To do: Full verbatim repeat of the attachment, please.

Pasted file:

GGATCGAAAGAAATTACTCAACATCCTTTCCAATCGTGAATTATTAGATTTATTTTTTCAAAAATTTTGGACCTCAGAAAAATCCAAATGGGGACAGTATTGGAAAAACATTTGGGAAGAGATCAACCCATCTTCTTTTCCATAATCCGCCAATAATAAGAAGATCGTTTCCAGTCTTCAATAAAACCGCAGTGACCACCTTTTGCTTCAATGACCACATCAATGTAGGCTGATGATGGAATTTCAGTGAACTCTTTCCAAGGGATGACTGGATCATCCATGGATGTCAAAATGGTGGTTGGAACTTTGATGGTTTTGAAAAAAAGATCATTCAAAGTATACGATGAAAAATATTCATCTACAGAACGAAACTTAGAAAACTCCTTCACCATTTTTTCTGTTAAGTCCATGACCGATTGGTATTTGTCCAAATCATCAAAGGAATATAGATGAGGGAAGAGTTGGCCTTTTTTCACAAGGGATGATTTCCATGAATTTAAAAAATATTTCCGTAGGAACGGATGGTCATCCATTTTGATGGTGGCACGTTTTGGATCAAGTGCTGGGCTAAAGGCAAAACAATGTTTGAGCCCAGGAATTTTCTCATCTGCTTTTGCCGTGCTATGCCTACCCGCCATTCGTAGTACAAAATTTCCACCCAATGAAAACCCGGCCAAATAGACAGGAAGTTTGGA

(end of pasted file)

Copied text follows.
GGATCGAAAGAAATTACTCAACATCCTTTCCAATCGTGAATTATTAGATTTATTTTTTCAAAAATTTTGGACCTCAGAAAAATCCAAATGGGGACAGTATTGGAAAAACATTTGGGAAGAGATCAACCCATCTTCTTTTCCATAATCCGCCAATAATAAGAAGATCGTTTCCAGTCTTCAATAAAACCGCAGTGACCACCTTTTGCTTCAATGACCACATCAATGTAGGCTGATGATGGAATTTCAGTGAACTCTTTCCAAGGGATGACTGGATCATCCATGGATGTCAAAATGGTGGTTGGAACTTTGATGGTTTTGAAAAAAAGATCATTCAAAGTATACGATGAAAAATATTCATCTACAGAACGAAACTTAGAAAACTCCTTCACCATTTTTTCTGTTAAGTCCATGACCGATTGGTATTTGTCCAAATCATCAAAGGAATATAGATGAGGGAAGAGTTGGCCTTTTTTCACAAGGGATGATTTCCATGAATTTAAAAAATATTTCCGTAGGAACGGATGGTCATCCATTTTGATGGTGGCACGTTTTGGATCAAGTGCTGGGCTAAAGGCAAAACAATGTTTGAGCCCAGGAATTTTCTCATCTGCTTTTGCCGTGCTATGCCTACCCGCCATTCGTAGTACAAAATTTCCACCCAATGAAAACCCGGCCAAATAGACAGGAAGTTTGGA